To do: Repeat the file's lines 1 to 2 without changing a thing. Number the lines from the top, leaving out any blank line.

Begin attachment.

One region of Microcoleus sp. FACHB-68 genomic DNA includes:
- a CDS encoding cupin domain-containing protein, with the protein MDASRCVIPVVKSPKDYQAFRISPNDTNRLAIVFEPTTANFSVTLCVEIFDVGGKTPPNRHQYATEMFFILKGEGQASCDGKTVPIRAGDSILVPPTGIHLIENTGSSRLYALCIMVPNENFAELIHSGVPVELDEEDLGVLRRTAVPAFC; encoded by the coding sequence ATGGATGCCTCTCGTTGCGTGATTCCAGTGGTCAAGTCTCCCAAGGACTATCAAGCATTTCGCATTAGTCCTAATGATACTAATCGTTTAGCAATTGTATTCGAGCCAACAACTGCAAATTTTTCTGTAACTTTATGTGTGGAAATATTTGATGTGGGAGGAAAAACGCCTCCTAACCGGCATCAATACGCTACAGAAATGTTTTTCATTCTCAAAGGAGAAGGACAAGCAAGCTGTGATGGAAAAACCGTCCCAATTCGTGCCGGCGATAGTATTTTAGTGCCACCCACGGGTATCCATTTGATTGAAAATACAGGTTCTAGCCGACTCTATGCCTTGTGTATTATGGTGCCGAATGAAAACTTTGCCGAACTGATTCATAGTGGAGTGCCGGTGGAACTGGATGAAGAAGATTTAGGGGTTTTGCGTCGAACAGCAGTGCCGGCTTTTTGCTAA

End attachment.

One region of Microcoleus sp. FACHB-68 genomic DNA includes:
- a CDS encoding cupin domain-containing protein, with the protein MDASRCVIPVVKSPKDYQAFRISPNDTNRLAIVFEPTTANFSVTLCVEIFDVGGKTPPNRHQYATEMFFILKGEGQASCDGKTVPIRAGDSILVPPTGIHLIENTGSSRLYALCIMVPNENFAELIHSGVPVELDEEDLGVLRRTAVPAFC; encoded by the coding sequence ATGGATGCCTCTCGTTGCGTGATTCCAGTGGTCAAGTCTCCCAAGGACTATCAAGCATTTCGCATTAGTCCTAATGATACTAATCGTTTAGCAATTGTATTCGAGCCAACAACTGCAAATTTTTCTGTAACTTTATGTGTGGAAATATTTGATGTGGGAGGAAAAACGCCTCCTAACCGGCATCAATACGCTACAGAAATGTTTTTCATTCTCAAAGGAGAAGGACAAGCAAGCTGTGATGGAAAAACCGTCCCAATTCGTGCCGGCGATAGTATTTTAGTGCCACCCACGGGTATCCATTTGATTGAAAATACAGGTTCTAGCCGACTCTATGCCTTGTGTATTATGGTGCCGAATGAAAACTTTGCCGAACTGATTCATAGTGGAGTGCCGGTGGAACTGGATGAAGAAGATTTAGGGGTTTTGCGTCGAACAGCAGTGCCGGCTTTTTGCTAA